For most of my professional life, I worked on magazines. So when knowledgeable observers who I respect sound the death knell for magazines, I find it sad. Jeff Jarvis writes, “What’s the point of emotions? It’s economics.” I don’t think economics necessarily invalidates the emotions.
My own magazine history reflects the truth the death of individual titles has always been reality. Look at the magazines I worked on (I’ve only included ones where I played a major role):
- Architects’ Journal, founded 1896, still going
- The Architectural Review, founded 1896, still going
- Designers’ Journal, founded 1982 (by me), died 1992?
- Management Today, founded 1966, still going
- World Link, founded 1987, died 2002
Five magazines, two deaths. I have no idea whether the others are on life support or are thriving.
More important, I look at my own magazine consumption. Like Jarvis, I used to buy magazines by the bushel (unlike him, I never put it on an expense account). I just loved the feel, form, structure and content of magazines. Now? I subscribe to two: The New Yorker and the New York Review of Books. If I have a long-haul flight, I will probably buy a couple of magazines at the airport.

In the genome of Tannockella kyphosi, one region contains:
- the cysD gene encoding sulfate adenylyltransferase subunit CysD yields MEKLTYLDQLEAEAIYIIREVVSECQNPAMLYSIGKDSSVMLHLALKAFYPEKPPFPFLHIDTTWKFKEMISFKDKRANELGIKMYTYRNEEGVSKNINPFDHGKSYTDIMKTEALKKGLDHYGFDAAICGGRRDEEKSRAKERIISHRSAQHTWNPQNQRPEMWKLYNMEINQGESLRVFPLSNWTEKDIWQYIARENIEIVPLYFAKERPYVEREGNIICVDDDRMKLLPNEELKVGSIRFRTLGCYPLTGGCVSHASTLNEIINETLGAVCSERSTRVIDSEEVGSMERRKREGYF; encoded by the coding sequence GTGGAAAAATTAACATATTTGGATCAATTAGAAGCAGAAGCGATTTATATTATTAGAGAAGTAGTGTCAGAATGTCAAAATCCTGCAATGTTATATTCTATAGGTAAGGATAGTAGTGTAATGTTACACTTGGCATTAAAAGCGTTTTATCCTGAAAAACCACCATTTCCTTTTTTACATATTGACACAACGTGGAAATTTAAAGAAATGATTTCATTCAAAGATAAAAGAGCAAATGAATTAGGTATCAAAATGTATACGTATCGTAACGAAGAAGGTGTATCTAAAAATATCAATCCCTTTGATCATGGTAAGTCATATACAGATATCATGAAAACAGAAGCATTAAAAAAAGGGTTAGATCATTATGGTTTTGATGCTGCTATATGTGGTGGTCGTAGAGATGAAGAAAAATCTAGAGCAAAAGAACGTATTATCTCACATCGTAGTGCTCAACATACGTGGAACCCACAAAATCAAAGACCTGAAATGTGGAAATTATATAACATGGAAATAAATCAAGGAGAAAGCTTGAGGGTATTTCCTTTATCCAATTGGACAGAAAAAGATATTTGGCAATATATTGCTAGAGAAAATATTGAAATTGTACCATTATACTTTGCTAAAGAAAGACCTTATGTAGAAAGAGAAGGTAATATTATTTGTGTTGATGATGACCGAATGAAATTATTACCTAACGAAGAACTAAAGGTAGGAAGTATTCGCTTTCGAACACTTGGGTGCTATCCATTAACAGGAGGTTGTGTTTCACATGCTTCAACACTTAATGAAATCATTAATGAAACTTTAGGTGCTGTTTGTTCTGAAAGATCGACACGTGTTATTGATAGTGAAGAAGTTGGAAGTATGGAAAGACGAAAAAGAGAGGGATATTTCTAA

If magazines have lost the fanatics like me, there’s probably not much hope for them.
It may be, as Jarvis points out, that just as the music business has had to find a way to move from the album to the song, publishing is figuring out a way to navigate from the issue to the article to the post. That will necessarily be online, not in print.
I think, however, there will still be some limited space for some magazines that deliver more than individual articles. The two titles I subscribe to provide that for me. I just re-upped with The New Yorker today, in fact. I can’t imagine not getting it every week — there’s too much I want to page through and read for the online experience to compete. Ditto for NYRB, not least because of the length of most of the articles. The other category I can see surviving, and perhaps even thriving, are magazines that rely heavily on visual impact. My old stamping ground, The Architectural Review, could be one of those survivors. And my friends who produce the world’s most stunning magazine, Eye, may also find a path to the promised land. They certainly deserve it.
Photo from Flickr by Eversion